Blood Dolls (1999)

Blood Dolls (1999)

Power… Lust… Freaks.

Virgil Travis is a wealthy recluse who lives in his mansion with his dwarf butler and his servant with a painted face. He keeps a female rock band imprisoned in an electrified cage who play music on his command. And he also has a trio of deformed, living dolls which will do his every bidding. When some of his corporate buddies swindle him out of a million dollars, he sends the dolls out to kill them. But he doesn’t expect to fall in love with one of them.

 

Charles Band’s monopoly of the ‘little things killing each other’ genre continues with what is essentially another poor reworking of his most successful hit, Puppet Master, but with all manner of nonsense and silliness thrown in for good measure. Please tell me you just read that plot and had just the smallest bit of curiosity as to what the heck is going on here? It’s easily the weirdest of all of these films, potentially the weirdest film that Band has ever directed (and it’s a big field to choose from!). It’s like he thought of all of the crazy ideas they ever had for a film, stuck them in a blender and then pulled out the resultant script. There’s no other reason for almost everything in Blood Dolls to completely bonkers beyond belief.

Blood Dolls is clearly an attempt to create another franchise in the vein of Puppet Master as each of the little killer dolls has their own personalities and different methods of killing. With there only being three of them, at least their already-limited screen time is spread evenly across the group. They look and act much like their genre counterparts – quite cool looking little things which come to life pretty realistically when they’re in puppet form but as soon as they become digital (no stop-motion here folks) then they look daft. Like the majority of the Puppet Master sequels and all of the similarly-themed Full Moon flicks, the dolls get little screen time but at least they get to do some damage. If their victims aren’t getting their chests drilled, they are getting weights dropped on their heads or being garrotted. Don’t expect anything other than lots of cheesy gore but it’s all done in the same daft spirit as the rest of the film. Most of it is overblown but there are a few instances where Band lets the audience use their imagination.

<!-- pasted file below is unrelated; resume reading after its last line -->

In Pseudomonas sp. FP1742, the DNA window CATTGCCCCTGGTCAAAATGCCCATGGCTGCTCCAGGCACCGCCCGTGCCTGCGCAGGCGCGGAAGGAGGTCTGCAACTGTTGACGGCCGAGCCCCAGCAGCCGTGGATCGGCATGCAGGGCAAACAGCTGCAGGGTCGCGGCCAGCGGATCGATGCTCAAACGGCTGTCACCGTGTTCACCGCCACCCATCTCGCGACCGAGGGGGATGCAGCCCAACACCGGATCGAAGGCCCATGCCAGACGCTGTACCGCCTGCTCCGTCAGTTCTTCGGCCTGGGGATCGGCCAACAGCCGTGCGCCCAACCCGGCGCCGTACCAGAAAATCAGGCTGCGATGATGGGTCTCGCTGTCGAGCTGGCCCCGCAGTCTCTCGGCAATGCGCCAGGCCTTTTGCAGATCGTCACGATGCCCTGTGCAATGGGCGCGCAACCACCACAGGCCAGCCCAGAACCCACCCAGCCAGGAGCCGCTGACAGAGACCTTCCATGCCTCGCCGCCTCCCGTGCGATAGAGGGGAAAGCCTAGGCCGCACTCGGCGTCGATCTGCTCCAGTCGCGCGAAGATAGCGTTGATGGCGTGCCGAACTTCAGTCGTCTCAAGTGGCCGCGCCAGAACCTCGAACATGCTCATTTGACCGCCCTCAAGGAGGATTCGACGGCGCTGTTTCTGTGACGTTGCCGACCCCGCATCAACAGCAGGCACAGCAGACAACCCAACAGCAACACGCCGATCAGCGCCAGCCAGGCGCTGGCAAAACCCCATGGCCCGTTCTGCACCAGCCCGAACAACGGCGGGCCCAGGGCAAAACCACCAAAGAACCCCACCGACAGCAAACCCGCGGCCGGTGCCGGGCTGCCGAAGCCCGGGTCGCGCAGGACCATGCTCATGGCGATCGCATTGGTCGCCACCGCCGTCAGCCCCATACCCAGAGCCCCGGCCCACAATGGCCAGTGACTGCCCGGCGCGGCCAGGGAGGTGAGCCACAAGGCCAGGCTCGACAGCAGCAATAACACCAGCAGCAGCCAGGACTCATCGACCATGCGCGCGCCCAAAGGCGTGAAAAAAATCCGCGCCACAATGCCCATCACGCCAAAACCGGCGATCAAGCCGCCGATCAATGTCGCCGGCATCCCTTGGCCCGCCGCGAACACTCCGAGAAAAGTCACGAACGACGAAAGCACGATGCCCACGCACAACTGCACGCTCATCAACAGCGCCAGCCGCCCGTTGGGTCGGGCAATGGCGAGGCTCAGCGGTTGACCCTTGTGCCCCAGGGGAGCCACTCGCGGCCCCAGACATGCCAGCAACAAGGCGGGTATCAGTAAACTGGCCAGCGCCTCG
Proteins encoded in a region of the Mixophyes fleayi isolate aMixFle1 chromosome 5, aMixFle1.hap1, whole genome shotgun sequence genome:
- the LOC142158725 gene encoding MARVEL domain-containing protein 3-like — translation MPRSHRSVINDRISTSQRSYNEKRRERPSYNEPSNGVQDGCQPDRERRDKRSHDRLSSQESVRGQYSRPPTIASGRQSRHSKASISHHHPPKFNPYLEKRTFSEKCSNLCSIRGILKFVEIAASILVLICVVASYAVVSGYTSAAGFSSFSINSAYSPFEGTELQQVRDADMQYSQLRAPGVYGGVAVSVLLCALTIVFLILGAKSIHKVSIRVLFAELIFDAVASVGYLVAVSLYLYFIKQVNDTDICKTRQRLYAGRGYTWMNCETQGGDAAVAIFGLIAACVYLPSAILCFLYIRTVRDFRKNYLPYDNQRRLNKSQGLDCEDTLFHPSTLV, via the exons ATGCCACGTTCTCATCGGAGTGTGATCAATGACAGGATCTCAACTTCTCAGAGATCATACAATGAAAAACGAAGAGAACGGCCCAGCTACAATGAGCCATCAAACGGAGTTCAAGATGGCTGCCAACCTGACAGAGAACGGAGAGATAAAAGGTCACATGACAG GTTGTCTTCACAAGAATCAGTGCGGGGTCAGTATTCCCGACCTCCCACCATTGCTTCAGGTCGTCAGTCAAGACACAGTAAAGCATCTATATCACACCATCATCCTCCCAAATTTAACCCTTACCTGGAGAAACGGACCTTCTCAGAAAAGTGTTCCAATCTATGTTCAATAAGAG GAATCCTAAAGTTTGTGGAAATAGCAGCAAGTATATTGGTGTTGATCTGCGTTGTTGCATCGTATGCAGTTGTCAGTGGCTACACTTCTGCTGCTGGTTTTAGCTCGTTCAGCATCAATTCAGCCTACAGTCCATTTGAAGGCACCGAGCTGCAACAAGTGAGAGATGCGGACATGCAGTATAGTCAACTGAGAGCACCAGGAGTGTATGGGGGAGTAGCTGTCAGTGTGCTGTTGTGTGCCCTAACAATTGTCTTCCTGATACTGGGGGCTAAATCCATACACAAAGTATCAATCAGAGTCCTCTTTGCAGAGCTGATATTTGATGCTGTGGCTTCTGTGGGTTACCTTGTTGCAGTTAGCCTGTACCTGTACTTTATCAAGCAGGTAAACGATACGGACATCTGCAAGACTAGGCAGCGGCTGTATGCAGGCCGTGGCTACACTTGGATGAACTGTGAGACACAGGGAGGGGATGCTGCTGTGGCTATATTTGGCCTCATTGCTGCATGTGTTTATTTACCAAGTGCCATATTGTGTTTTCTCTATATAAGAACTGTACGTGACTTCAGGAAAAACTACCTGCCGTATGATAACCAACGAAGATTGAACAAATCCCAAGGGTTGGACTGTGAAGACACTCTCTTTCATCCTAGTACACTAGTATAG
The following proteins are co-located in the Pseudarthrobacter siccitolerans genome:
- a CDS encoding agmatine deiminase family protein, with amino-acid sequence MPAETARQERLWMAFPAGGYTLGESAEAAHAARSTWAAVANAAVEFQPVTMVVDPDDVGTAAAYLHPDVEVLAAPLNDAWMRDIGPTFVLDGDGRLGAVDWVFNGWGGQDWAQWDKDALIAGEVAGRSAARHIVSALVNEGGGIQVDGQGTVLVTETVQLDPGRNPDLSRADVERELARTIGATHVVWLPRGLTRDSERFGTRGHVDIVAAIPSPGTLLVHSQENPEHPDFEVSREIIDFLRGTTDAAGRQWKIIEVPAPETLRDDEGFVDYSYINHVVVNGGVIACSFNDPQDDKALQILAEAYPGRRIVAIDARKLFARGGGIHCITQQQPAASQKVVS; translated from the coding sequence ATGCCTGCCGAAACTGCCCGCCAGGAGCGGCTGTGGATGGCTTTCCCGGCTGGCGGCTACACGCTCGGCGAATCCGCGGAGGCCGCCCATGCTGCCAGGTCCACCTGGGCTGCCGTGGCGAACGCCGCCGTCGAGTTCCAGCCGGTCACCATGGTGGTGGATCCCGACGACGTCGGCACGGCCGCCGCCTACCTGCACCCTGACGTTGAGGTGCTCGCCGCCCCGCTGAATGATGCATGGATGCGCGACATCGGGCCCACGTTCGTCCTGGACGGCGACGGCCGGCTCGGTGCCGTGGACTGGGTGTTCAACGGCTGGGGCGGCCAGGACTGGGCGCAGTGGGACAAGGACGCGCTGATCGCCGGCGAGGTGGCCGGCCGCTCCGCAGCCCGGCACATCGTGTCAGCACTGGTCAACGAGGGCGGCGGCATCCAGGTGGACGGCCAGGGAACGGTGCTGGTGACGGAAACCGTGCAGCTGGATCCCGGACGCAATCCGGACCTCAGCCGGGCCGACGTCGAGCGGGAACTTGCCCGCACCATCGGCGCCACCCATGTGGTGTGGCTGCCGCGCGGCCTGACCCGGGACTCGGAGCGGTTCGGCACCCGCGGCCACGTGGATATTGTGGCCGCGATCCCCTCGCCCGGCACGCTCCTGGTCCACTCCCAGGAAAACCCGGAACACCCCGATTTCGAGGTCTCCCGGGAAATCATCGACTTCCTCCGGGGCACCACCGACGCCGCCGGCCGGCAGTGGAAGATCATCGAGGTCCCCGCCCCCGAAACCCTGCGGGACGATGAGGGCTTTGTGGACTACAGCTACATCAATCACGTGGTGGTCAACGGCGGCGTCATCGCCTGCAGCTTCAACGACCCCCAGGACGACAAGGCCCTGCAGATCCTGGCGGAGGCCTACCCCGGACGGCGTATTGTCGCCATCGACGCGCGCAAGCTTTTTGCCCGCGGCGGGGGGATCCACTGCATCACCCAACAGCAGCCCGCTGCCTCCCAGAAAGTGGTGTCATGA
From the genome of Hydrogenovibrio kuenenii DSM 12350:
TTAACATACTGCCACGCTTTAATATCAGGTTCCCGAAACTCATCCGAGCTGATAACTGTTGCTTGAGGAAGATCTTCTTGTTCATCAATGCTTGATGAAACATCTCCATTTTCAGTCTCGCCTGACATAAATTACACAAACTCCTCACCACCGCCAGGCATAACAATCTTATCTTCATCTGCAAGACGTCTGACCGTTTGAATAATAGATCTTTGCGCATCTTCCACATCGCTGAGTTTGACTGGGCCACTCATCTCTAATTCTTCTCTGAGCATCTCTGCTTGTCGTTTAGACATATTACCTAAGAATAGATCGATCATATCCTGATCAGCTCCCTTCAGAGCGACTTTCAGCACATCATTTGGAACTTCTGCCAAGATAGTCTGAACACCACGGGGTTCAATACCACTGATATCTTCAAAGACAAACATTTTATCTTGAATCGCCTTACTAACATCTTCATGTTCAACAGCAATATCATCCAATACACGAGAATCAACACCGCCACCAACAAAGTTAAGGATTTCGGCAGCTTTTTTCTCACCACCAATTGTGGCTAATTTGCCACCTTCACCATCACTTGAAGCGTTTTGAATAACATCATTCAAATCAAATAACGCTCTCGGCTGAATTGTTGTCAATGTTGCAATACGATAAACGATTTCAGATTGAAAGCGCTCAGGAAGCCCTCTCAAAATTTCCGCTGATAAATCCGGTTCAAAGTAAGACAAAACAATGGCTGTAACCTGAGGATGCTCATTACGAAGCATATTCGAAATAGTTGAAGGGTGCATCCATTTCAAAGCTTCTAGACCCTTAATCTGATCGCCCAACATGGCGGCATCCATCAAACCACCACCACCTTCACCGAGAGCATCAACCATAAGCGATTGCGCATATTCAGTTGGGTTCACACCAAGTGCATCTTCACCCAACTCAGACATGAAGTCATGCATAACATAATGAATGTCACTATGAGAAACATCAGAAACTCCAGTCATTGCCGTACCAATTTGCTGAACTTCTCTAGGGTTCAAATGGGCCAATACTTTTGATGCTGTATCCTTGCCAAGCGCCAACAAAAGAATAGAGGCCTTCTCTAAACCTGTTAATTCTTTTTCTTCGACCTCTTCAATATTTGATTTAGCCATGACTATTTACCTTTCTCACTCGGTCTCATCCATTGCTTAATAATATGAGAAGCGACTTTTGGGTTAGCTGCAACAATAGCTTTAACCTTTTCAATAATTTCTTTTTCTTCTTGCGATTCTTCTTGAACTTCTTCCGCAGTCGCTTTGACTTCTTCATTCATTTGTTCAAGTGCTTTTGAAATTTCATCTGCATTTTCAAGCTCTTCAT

If the thought of little dolls killing people wasn’t weird enough, check out the rest of the film. It’s just totally manic from the get-go as two investigators head to the mansion and we’re introduced to the rock band, the dwarf, Mr Mascaro (the man servant with a clown-painted face) and then Virgil himself, who wears a huge mask but eventually takes it off to reveal that he has a shrunken head. It’s hard to root for anyone in this film as originally we’re led to believe that Virgil, Mascaro and the dolls will be the villains but later on in the film we come to see that maybe he’s not so bad after all and it’s the slimy corporate suits that are the real bad guys. It’s nice to see evil versus evil for a change instead of some goody-two shoes heroes. Acting wise, it’s your usual mixed bag from Full Moon. There are plenty of unknowns in the lead roles and a couple of character actors in supporting roles. Williams Burns as Mr Mascaro is probably the best of lot. Being able to act serious when you’ve got clown make-up on was probably hard to do but he comes across as intelligent and calculated. Add in a couple of amusing moments with S&M, some ok gore effects, some not so good, and you have a watchable flick that doesn’t take itself too seriously.

 

Blood Dolls may not be Puppet Master but at least Charles Band still knows how to create an interesting low budget flick filled with weird characters and wacky situations. How many mainstream films can you say included most of the mentioned above? Without being as bonkers as it is, Blood Dolls would have been pretty hard to sit through. But at least with the end result, you’re never sure of what else is hiding around the corner.

 

 ★★☆☆☆☆☆☆☆☆ 

 

 

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